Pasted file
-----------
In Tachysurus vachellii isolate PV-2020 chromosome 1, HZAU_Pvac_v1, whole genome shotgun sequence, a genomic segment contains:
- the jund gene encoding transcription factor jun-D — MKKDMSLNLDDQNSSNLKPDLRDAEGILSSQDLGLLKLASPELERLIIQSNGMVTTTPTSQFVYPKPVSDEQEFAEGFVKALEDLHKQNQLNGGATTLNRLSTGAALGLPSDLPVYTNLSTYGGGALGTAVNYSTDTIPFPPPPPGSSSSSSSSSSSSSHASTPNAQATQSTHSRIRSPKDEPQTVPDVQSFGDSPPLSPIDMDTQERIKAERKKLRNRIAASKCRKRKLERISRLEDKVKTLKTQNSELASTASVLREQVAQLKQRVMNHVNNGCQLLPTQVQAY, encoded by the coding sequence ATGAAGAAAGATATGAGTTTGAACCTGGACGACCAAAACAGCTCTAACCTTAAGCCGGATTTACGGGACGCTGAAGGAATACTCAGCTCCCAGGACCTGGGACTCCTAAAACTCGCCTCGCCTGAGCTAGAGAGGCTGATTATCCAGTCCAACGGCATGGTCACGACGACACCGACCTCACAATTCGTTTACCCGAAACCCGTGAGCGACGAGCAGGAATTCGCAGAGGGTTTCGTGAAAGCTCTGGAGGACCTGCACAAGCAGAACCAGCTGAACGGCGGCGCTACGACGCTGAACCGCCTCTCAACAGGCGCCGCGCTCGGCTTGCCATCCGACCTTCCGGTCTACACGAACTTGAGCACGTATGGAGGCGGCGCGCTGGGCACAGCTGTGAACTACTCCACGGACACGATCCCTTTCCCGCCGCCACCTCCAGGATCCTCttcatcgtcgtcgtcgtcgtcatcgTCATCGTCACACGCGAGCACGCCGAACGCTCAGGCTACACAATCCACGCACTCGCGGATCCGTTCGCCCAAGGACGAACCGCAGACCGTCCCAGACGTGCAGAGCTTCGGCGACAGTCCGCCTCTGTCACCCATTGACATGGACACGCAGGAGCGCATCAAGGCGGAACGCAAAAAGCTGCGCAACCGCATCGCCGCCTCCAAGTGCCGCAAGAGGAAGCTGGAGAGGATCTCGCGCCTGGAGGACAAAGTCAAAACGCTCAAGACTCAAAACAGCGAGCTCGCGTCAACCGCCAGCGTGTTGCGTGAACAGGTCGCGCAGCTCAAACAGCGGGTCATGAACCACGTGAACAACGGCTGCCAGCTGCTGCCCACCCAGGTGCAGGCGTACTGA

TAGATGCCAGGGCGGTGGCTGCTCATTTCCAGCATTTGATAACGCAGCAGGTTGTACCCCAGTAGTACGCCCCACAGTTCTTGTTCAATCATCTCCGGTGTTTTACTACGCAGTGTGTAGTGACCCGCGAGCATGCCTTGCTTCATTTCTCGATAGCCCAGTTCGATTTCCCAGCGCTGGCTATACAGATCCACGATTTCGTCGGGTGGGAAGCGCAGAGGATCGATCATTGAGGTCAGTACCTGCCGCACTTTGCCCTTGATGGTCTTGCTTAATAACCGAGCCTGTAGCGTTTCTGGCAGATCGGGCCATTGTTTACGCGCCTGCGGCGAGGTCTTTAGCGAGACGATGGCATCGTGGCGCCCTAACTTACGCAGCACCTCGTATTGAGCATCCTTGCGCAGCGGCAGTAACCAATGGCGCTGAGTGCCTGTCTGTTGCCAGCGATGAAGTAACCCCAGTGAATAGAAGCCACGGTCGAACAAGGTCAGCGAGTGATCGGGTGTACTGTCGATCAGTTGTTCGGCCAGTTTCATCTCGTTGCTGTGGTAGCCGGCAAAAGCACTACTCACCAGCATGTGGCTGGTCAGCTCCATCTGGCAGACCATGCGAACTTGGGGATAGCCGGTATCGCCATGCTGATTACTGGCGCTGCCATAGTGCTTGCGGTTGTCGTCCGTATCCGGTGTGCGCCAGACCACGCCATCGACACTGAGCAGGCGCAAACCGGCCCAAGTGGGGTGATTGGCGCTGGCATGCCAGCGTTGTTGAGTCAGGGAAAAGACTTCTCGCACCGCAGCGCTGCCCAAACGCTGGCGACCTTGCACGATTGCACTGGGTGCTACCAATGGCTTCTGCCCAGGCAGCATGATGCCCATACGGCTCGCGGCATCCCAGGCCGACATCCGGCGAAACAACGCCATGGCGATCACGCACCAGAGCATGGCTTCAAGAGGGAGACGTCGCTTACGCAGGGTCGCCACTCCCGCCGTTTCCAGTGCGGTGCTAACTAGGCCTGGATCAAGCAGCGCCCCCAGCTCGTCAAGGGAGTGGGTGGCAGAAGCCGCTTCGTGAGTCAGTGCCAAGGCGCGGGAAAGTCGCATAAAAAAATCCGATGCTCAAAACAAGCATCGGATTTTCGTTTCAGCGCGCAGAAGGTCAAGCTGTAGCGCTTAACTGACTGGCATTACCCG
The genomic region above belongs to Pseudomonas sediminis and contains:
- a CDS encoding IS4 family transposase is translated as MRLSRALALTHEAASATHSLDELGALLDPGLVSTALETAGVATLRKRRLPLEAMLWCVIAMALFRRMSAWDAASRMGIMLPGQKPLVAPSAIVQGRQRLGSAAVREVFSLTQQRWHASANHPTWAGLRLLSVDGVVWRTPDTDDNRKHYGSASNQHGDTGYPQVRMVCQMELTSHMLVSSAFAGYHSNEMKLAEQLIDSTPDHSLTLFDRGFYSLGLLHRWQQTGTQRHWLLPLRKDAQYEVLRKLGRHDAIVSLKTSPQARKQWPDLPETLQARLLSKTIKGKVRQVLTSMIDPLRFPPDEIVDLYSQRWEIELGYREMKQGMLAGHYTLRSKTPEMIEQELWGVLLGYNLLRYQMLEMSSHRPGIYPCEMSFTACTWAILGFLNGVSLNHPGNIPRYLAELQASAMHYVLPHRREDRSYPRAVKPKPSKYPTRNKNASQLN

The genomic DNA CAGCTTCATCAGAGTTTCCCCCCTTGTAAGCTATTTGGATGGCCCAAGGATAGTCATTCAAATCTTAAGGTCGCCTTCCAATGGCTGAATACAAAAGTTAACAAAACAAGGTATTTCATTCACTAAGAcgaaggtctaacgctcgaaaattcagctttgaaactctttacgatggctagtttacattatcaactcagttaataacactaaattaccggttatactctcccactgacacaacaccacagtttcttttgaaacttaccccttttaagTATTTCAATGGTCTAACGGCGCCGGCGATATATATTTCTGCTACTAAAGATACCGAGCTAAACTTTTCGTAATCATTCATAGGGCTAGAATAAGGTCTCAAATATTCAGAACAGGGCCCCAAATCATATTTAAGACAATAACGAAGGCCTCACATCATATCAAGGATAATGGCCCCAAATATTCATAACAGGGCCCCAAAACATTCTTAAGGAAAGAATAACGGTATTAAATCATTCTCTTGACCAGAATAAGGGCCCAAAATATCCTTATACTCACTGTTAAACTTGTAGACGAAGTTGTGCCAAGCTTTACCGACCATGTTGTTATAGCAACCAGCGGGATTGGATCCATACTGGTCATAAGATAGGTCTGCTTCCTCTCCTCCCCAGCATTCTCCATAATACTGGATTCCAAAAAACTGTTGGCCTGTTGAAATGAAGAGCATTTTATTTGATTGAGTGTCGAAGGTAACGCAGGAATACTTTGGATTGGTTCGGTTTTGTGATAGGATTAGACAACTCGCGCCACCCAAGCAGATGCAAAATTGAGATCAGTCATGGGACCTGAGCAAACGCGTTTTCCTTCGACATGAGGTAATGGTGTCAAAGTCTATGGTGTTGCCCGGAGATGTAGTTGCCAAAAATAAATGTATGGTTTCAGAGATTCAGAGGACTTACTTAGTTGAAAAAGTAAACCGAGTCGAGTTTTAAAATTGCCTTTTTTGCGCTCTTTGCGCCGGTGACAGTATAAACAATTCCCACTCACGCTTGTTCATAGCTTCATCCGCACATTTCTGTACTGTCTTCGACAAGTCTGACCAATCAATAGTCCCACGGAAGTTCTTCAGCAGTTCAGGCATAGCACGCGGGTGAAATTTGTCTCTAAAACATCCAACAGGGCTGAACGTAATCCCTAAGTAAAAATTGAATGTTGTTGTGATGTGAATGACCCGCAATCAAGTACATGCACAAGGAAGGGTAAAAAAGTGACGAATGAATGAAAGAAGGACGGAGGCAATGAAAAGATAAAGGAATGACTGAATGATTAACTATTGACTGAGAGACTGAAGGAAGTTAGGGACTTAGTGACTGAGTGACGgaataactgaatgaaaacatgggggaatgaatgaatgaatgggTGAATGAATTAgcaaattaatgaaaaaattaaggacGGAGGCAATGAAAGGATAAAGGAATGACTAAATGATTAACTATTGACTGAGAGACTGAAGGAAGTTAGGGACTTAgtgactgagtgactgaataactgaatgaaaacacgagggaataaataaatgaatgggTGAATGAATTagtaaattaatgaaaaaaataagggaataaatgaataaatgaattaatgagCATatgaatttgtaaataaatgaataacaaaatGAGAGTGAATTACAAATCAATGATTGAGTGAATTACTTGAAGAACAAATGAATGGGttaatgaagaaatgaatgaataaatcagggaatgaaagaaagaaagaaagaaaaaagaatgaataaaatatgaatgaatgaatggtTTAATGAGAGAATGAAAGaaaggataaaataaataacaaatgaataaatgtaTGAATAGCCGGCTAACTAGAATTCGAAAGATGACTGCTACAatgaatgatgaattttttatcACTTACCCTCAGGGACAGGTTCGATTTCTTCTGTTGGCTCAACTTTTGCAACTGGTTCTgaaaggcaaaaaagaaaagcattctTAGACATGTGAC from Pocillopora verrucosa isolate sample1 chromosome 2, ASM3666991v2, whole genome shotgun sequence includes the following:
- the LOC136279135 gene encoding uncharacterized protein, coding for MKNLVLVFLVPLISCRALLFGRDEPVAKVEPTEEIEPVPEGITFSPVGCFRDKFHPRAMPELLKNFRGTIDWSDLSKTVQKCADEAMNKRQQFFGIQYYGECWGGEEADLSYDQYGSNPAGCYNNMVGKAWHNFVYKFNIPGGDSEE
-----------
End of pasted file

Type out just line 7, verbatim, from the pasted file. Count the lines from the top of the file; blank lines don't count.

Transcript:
- the LOC136279135 gene encoding uncharacterized protein, coding for MKNLVLVFLVPLISCRALLFGRDEPVAKVEPTEEIEPVPEGITFSPVGCFRDKFHPRAMPELLKNFRGTIDWSDLSKTVQKCADEAMNKRQQFFGIQYYGECWGGEEADLSYDQYGSNPAGCYNNMVGKAWHNFVYKFNIPGGDSEE